MYND is a company to keep a very close eye on before they go public. There is ground floor potential for this cutting-edge firm at the center of what could be the most significant medical breakthrough of a generation. However, the psychedelic sector remains in its infancy with risks. Furthermore, the company is still not actively trading, which poses risks of its own. As an investor, though, it’s essential to weigh the pros and cons of a company such as this and do your due diligence.

1. Psilocybin is still federally illegal.

Mr. Wonderful loves the sector, and so does Peter Thiel. There have been multiple encouraging clinical results of psilocybin-related trials and personal accounts of how well it works from figures such as Daniel Carcillo. But let’s pump the brakes for a second; it is still federally illegal. Yes, the upside is more significant than cannabis, but there are greater risks. Psychedelics are nowhere close to where cannabis is in terms of acceptance and legalization.

Major cities in Colorado, California, Michigan, Oregon, and Washington D.C. have decriminalized entheogens and taken significant strides for legal psychedelic-assisted therapies. Health Canada has also shown to be more open-minded. However, psilocybin is still considered a Schedule I Controlled Substance, making it federally illegal to cultivate or hold for either personal consumption or distribution. That being said, the Company has confirmed access to Health Canada psilocybin research and development through exemptions granted to its Chief Science Officer, Dr. Wilfred Jefferies.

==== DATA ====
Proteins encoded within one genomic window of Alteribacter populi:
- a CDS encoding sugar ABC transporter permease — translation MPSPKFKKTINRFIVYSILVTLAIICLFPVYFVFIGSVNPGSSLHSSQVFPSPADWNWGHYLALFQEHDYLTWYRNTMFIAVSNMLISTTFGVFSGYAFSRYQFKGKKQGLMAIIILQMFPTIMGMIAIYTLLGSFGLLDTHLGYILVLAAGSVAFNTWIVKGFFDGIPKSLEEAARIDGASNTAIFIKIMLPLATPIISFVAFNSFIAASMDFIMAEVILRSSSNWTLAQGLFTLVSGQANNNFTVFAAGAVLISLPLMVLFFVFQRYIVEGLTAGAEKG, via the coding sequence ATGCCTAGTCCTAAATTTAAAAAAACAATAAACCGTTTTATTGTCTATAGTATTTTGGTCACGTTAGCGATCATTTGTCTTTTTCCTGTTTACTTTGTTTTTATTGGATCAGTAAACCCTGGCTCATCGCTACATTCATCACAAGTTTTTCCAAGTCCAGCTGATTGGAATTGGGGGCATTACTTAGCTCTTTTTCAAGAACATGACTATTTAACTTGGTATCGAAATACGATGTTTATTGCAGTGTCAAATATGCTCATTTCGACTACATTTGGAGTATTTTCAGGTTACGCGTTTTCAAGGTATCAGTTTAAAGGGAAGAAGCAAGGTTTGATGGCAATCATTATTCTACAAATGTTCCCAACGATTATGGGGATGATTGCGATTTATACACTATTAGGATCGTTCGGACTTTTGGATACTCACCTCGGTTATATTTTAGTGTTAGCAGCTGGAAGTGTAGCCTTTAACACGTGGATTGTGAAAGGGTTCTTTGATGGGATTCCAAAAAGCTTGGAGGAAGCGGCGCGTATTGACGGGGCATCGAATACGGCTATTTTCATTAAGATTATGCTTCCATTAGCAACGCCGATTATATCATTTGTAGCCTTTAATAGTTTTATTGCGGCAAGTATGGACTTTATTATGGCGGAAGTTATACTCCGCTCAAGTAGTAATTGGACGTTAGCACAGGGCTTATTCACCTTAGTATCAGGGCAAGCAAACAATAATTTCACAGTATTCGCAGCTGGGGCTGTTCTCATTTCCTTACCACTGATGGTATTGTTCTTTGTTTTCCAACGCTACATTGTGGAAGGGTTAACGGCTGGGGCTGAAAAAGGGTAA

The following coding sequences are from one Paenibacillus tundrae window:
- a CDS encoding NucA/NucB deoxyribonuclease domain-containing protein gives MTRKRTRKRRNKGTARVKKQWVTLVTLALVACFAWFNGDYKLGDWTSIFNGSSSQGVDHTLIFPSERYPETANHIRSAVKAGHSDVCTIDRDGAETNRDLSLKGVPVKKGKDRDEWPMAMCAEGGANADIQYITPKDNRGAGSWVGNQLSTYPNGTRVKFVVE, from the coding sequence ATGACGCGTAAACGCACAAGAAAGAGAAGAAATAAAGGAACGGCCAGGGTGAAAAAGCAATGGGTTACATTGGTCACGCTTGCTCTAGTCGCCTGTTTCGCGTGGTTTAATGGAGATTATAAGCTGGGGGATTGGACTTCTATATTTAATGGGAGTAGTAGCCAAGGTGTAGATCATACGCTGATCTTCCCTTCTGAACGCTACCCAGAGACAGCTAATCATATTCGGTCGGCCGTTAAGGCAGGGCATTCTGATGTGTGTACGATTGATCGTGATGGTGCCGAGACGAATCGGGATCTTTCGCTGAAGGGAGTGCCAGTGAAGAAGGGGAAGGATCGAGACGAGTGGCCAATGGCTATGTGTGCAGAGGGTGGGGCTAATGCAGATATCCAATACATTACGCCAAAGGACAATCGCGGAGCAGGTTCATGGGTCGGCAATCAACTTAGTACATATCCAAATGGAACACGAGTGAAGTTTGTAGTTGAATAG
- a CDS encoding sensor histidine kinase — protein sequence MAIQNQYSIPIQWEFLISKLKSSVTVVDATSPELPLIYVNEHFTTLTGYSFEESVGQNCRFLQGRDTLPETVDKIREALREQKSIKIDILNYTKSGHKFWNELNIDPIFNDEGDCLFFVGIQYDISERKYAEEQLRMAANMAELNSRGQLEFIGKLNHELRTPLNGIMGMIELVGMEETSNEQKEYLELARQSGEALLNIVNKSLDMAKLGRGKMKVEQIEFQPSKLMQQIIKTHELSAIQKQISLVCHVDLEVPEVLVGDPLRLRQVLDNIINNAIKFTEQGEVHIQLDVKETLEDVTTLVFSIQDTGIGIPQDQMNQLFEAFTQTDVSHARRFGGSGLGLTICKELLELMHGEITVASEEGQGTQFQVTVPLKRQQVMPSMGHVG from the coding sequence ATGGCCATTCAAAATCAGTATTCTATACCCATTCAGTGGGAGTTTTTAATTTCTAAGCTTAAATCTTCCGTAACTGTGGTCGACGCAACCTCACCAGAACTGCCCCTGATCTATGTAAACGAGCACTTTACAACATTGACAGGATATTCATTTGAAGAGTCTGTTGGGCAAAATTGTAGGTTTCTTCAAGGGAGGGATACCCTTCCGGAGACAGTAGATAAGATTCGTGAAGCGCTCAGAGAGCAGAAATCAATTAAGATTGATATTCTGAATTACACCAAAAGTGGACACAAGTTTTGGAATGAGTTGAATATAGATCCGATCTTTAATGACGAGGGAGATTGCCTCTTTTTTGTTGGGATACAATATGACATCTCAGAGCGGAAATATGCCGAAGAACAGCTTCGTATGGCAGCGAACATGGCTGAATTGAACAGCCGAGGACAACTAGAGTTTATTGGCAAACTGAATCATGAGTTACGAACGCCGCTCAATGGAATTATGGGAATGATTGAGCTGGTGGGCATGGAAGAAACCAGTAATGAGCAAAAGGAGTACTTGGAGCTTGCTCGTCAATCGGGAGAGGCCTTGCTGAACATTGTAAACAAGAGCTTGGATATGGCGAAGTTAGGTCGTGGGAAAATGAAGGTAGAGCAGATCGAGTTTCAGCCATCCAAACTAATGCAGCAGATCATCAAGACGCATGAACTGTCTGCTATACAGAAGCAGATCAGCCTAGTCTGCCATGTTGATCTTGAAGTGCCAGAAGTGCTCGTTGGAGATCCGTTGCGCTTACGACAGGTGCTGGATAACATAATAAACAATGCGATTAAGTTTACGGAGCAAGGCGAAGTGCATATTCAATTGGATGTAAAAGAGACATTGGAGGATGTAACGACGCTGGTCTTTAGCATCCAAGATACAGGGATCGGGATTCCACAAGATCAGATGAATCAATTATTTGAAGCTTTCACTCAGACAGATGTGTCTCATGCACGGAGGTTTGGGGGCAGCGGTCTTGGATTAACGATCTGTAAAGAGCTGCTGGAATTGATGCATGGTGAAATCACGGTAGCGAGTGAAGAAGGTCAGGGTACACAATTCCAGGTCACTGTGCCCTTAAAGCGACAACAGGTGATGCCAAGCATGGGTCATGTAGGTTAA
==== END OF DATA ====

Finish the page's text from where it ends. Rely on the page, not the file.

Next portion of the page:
2. There’s Been a Sharp Rotation Out of Speculative Plays

Although the end of May has been an improved climate for speculative sectors, we are still in a very uncertain and volatile market. Red-hot psychedelic plays have been no stranger to the volatility. The rallies they went on between November 20-February 21 have stalled, to say the least. On the one hand, this could be a simple cool-off period, with stocks in speculative sectors at an enticing entry point. But, on the other hand, this could be a long-term trend for the rest of 2021, as inflation fears persist and hiking interest rates become a topic of conversation. This is something to be very mindful of.